ATLANTA Southern Company reported a 9 percent increase in first-quarter earnings, reflecting growth in both its regulated electricity business in the Southeast and in its Asian business units, Chairman and Chief Executive Officer A.W. Bill Dahlberg announced today.
Southern Company reported earnings of $245 million, or 38 cents a share, in the first quarter of 2000, compared with $224 million, or 32 cents per share, during the same period last year. Revenues for first quarter 2000 were $2.6 billion, compared with $2.4 billion in 1999s first quarter.
Were off to a great start this year, Dahlberg said. Southern Companys five integrated utilities in the Southeast are meeting all our expectations, and our Asian business units continue to add to earnings.
Southern Companys five integrated utilities in the Southeast reported $176 million in first quarter 2000 net income, compared with $168 million for the same period last year. Higher energy demand, an increased customer base and a growing wholesale energy supply business in the Southeast contributed to the increase.
Southern Energy Inc., the subsidiary that includes Southern Companys international operations and its competitive U.S. energy supply business outside the Southeast, reported $101 million in first-quarter 2000 earnings, compared with $88 million for the same period last year. Its increased contribution to net income was due in large part to growing profitability from its Asian business units. Asian investments contributed $83 million in first-quarter 2000 earnings, compared with $51 million for the same period last year.
Southern Companys earnings for the 12 months ending March 31, 2000, were $1.3 billion, or $1.92 a share, compared with $959 million, or $1.37 a share, for the 12 months ending March 31, 1999.
Southern Companys board of directors today also approved a regular quarterly dividend of 33½ cents a share on the companys common stock, payable June 6, 2000, to shareholders of record May 1, 2000. This marks the 210th consecutive quarter dating back to 1948 that Southern Company has paid a dividend to its shareholders. The quarterly dividend equals an annual rate of $1.34 per share.
Reviewing operations, Dahlberg said electricity use by retail customers in Southern Companys traditional service area in the southeastern United States increased 4.5 percent to 33.9 billion kilowatt-hours the first three months of 2000. In-home electricity needs were up 3.9 percent to 9.8 billion kilowatt-hours. Electricity consumption by commercial customers offices, stores and other non-manufacturing firms rose 7.5 percent to 10.1 billion kilowatt-hours. Industrial energy use increased 2.9 percent to 13.6 billion kilowatt-hours.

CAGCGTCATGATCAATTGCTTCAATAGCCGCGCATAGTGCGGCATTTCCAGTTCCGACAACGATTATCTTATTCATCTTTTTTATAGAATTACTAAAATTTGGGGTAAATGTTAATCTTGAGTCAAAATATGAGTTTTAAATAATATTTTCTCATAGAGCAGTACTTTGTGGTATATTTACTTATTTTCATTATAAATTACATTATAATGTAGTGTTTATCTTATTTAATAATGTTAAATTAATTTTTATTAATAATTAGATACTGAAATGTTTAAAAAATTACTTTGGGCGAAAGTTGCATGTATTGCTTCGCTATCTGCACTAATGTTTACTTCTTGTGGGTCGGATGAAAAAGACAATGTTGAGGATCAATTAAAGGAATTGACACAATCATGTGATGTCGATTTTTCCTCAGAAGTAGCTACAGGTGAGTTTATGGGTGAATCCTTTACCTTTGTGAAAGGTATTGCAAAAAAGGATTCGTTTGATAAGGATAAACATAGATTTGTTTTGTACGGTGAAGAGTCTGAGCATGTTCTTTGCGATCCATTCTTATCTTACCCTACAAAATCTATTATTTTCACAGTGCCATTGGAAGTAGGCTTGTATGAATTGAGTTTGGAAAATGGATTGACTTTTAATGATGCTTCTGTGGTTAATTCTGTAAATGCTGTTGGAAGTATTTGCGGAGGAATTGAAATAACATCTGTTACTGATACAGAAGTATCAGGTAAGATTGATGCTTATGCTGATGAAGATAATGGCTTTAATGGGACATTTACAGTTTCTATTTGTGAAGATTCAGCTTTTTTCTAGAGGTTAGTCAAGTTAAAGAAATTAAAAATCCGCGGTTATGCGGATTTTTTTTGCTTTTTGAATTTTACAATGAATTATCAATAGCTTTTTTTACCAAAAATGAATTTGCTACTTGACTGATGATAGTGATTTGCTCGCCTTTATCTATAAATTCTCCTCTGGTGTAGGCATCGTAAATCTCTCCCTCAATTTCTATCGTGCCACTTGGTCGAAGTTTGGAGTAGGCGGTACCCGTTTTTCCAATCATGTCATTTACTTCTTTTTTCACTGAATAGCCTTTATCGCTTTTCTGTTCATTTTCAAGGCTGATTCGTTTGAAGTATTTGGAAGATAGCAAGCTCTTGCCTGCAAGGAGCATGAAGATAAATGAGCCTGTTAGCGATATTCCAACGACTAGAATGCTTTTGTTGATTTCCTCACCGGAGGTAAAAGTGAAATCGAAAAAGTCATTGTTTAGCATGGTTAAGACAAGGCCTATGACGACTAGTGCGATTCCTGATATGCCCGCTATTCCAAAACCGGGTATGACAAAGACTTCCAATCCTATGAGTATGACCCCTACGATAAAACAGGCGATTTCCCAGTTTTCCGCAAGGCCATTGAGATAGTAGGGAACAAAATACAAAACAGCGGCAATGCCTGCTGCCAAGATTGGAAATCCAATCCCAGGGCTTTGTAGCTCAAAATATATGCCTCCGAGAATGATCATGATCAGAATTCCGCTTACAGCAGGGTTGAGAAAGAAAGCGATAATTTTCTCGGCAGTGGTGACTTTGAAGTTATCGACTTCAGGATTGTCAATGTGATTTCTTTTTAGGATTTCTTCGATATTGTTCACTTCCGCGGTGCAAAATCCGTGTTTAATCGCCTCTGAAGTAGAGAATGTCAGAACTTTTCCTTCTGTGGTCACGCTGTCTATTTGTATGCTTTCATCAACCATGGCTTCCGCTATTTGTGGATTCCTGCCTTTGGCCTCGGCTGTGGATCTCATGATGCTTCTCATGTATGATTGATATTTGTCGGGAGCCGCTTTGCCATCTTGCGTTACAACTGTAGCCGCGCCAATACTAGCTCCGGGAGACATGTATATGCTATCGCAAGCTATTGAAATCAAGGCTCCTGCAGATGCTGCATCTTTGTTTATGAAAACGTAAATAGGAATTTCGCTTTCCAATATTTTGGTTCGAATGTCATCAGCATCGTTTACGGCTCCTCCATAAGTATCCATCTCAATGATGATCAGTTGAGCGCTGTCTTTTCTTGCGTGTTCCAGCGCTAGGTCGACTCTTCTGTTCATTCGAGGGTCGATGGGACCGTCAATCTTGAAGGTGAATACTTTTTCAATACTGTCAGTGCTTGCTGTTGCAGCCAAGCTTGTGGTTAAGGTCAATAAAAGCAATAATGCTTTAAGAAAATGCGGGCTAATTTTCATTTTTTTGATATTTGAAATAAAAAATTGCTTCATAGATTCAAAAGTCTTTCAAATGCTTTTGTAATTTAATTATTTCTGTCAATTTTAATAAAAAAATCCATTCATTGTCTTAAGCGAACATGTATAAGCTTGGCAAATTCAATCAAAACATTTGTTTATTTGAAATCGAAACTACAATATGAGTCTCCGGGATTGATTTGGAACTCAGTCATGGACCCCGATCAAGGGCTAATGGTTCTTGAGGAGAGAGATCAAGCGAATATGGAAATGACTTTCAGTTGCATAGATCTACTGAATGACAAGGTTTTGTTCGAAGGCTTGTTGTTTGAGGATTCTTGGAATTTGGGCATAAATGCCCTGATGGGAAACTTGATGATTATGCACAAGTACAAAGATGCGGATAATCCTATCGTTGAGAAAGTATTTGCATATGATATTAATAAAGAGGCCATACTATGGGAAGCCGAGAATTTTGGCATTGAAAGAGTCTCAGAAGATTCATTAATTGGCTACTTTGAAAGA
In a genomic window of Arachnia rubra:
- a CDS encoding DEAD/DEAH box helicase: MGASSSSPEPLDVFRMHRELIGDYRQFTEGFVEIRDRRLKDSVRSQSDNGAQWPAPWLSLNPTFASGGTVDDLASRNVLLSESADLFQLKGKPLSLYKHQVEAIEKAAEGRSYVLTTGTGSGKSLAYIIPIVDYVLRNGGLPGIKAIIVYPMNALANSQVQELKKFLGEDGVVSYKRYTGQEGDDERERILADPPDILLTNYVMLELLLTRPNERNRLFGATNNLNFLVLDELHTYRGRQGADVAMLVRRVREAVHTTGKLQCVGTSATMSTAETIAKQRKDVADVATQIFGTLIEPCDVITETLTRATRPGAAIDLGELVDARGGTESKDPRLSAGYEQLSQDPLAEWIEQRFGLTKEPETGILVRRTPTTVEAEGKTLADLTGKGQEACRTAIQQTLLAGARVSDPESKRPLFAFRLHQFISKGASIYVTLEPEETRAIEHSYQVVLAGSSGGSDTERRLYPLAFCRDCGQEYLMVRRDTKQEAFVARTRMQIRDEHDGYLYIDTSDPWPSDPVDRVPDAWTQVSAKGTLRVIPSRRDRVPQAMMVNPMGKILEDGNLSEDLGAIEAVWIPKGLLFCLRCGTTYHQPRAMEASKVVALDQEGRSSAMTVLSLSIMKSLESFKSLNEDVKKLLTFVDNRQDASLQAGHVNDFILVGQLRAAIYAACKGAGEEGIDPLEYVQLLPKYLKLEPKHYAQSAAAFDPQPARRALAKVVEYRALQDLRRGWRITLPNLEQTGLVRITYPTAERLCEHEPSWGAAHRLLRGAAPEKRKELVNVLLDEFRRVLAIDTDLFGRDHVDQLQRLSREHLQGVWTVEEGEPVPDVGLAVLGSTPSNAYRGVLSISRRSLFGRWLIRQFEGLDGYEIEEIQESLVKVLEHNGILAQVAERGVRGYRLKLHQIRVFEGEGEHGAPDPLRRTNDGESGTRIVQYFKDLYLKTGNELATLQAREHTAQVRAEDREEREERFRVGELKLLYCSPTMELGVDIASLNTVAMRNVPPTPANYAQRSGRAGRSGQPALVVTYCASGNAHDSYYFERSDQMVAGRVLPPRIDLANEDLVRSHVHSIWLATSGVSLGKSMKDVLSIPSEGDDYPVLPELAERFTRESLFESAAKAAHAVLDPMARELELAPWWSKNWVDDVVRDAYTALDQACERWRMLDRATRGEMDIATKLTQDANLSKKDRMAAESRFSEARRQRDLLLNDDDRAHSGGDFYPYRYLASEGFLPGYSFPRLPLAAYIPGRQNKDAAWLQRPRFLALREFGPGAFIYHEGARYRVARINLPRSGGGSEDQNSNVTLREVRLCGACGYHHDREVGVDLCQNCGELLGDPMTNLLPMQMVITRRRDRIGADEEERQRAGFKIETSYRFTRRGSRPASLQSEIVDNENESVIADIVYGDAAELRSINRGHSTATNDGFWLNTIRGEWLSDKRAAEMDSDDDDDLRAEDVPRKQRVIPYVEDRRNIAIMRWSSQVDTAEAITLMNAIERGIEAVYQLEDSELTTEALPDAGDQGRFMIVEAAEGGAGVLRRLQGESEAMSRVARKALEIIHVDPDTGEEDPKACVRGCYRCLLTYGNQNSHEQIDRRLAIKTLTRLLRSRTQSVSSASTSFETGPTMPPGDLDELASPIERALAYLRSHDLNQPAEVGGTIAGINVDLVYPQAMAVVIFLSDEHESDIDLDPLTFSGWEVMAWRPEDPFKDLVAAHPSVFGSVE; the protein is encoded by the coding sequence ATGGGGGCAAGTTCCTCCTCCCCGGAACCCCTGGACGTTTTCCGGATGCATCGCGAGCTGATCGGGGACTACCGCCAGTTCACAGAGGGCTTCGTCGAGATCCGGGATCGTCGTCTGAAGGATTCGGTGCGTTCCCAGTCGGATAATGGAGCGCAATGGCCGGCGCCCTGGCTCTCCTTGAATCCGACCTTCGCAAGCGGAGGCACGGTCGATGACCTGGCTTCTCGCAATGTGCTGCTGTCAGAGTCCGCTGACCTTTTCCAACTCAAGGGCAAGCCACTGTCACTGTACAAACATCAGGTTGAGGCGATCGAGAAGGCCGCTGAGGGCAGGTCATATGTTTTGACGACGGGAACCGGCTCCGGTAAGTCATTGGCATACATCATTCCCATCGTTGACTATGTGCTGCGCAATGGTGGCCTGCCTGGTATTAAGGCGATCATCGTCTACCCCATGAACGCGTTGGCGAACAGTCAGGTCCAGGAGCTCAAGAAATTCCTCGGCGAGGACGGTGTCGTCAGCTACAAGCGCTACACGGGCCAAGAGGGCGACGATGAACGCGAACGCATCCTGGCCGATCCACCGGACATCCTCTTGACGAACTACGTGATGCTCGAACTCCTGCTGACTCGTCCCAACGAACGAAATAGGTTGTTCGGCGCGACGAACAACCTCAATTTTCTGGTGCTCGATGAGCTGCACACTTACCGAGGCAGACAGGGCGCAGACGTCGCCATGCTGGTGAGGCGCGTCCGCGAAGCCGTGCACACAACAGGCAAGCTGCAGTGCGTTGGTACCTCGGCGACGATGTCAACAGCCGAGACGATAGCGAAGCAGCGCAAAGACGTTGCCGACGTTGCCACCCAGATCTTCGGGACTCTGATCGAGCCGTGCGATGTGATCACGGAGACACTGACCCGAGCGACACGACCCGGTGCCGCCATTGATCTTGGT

Total sales of electricity to Southern Companys customers in the Southeast, including sales to other utilities, increased 7.1 percent to 39.1 billion kilowatt-hours the first three months of 2000. Financial highlights.
Later today, Southern Company will post to its Web site recorded remarks on first-quarter performance and a detailed financial package of information on its first-quarter performance.
Southern Company (NYSE: SO) is an international energy company that operates more than 48,000 megawatts of electric generating capacity worldwide. It is the largest producer of electricity in the United States and one of the worlds largest independent power producers. Southern Company subsidiaries and their affiliates serve 12 million retail customers worldwide and millions more through the wholesale market. Based in Atlanta, Southern Company is the parent firm of Alabama Power, Georgia Power, Gulf Power, Mississippi Power and Savannah Electric.
Through its Southern Energy Inc. subsidiary, Southern Company has operations in 12 countries on five continents and has a growing presence in North America with assets in the Northeast, the Midwest, California and Texas. Southern Company also provides energy-related marketing, risk management and technical services in the United States and Europe and offers Southern LINC wireless telecommunications.
NOTE: This news release includes forward-looking statements in addition to historical information. We caution that there are various important factors that could cause actual results to differ materially from those indicated in the forward-looking statements. There can be no assurance, therefore, that the indicated results will be realized. These factors include those discussed in our filings, including Forms 10-K and 10-Q, from time to time with the Securities and Exchange Commission.